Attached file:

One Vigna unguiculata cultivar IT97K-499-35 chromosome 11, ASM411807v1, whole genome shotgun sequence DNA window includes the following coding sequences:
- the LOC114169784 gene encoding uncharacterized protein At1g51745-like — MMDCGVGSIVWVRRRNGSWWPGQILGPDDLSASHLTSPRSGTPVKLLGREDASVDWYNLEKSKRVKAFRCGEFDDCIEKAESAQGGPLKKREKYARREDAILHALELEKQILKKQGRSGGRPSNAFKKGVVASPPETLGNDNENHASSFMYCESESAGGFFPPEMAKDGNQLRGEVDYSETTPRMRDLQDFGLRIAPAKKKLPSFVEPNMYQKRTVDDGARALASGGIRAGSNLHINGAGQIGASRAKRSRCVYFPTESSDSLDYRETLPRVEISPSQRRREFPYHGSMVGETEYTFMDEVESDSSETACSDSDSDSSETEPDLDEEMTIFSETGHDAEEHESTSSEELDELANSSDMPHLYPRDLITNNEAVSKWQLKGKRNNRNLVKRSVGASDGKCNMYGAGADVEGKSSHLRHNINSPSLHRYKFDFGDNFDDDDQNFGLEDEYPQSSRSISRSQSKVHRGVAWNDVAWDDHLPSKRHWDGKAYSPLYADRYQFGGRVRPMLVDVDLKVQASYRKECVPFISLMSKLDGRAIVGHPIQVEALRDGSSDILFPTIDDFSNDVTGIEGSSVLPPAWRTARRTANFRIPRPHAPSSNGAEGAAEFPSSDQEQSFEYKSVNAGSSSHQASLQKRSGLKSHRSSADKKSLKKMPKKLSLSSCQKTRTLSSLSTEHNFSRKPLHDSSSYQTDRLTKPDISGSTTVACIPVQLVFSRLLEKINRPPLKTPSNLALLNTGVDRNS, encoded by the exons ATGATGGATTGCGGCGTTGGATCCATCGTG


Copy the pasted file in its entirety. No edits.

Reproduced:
One Vigna unguiculata cultivar IT97K-499-35 chromosome 11, ASM411807v1, whole genome shotgun sequence DNA window includes the following coding sequences:
- the LOC114169784 gene encoding uncharacterized protein At1g51745-like — MMDCGVGSIVWVRRRNGSWWPGQILGPDDLSASHLTSPRSGTPVKLLGREDASVDWYNLEKSKRVKAFRCGEFDDCIEKAESAQGGPLKKREKYARREDAILHALELEKQILKKQGRSGGRPSNAFKKGVVASPPETLGNDNENHASSFMYCESESAGGFFPPEMAKDGNQLRGEVDYSETTPRMRDLQDFGLRIAPAKKKLPSFVEPNMYQKRTVDDGARALASGGIRAGSNLHINGAGQIGASRAKRSRCVYFPTESSDSLDYRETLPRVEISPSQRRREFPYHGSMVGETEYTFMDEVESDSSETACSDSDSDSSETEPDLDEEMTIFSETGHDAEEHESTSSEELDELANSSDMPHLYPRDLITNNEAVSKWQLKGKRNNRNLVKRSVGASDGKCNMYGAGADVEGKSSHLRHNINSPSLHRYKFDFGDNFDDDDQNFGLEDEYPQSSRSISRSQSKVHRGVAWNDVAWDDHLPSKRHWDGKAYSPLYADRYQFGGRVRPMLVDVDLKVQASYRKECVPFISLMSKLDGRAIVGHPIQVEALRDGSSDILFPTIDDFSNDVTGIEGSSVLPPAWRTARRTANFRIPRPHAPSSNGAEGAAEFPSSDQEQSFEYKSVNAGSSSHQASLQKRSGLKSHRSSADKKSLKKMPKKLSLSSCQKTRTLSSLSTEHNFSRKPLHDSSSYQTDRLTKPDISGSTTVACIPVQLVFSRLLEKINRPPLKTPSNLALLNTGVDRNS, encoded by the exons ATGATGGATTGCGGCGTTGGATCCATCGTG